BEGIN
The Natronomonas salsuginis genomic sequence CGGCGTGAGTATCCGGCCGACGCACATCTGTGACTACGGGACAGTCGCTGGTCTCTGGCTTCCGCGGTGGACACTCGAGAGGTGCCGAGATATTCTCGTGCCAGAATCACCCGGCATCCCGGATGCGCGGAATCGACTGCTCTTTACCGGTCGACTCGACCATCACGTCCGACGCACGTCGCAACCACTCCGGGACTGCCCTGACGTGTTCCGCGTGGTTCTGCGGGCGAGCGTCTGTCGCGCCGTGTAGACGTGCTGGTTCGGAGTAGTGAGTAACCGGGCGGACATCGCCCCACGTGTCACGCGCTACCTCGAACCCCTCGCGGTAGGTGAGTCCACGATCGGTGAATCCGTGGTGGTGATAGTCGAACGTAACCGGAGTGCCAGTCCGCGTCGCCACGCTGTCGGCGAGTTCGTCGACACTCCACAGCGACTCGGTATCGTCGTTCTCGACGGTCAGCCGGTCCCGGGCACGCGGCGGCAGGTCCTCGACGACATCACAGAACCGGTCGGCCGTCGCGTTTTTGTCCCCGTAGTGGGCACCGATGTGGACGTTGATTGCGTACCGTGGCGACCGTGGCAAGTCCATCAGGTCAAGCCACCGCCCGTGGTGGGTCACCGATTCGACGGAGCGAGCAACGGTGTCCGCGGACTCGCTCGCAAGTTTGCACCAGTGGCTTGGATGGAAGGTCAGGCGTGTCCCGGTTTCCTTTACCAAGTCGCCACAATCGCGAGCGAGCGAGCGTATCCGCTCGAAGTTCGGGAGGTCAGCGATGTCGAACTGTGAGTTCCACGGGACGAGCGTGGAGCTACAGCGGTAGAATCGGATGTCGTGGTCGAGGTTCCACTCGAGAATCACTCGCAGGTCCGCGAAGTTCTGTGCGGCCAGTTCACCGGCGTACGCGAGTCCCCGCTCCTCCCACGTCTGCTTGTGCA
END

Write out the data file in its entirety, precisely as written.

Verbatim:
The Natronomonas salsuginis genomic sequence CGGCGTGAGTATCCGGCCGACGCACATCTGTGACTACGGGACAGTCGCTGGTCTCTGGCTTCCGCGGTGGACACTCGAGAGGTGCCGAGATATTCTCGTGCCAGAATCACCCGGCATCCCGGATGCGCGGAATCGACTGCTCTTTACCGGTCGACTCGACCATCACGTCCGACGCACGTCGCAACCACTCCGGGACTGCCCTGACGTGTTCCGCGTGGTTCTGCGGGCGAGCGTCTGTCGCGCCGTGTAGACGTGCTGGTTCGGAGTAGTGAGTAACCGGGCGGACATCGCCCCACGTGTCACGCGCTACCTCGAACCCCTCGCGGTAGGTGAGTCCACGATCGGTGAATCCGTGGTGGTGATAGTCGAACGTAACCGGAGTGCCAGTCCGCGTCGCCACGCTGTCGGCGAGTTCGTCGACACTCCACAGCGACTCGGTATCGTCGTTCTCGACGGTCAGCCGGTCCCGGGCACGCGGCGGCAGGTCCTCGACGACATCACAGAACCGGTCGGCCGTCGCGTTTTTGTCCCCGTAGTGGGCACCGATGTGGACGTTGATTGCGTACCGTGGCGACCGTGGCAAGTCCATCAGGTCAAGCCACCGCCCGTGGTGGGTCACCGATTCGACGGAGCGAGCAACGGTGTCCGCGGACTCGCTCGCAAGTTTGCACCAGTGGCTTGGATGGAAGGTCAGGCGTGTCCCGGTTTCCTTTACCAAGTCGCCACAATCGCGAGCGAGCGAGCGTATCCGCTCGAAGTTCGGGAGGTCAGCGATGTCGAACTGTGAGTTCCACGGGACGAGCGTGGAGCTACAGCGGTAGAATCGGATGTCGTGGTCGAGGTTCCACTCGAGAATCACTCGCAGGTCCGCGAAGTTCTGTGCGGCCAGTTCACCGGCGTACGCGAGTCCCCGCTCCTCCCACGTCTGCTTGTGCA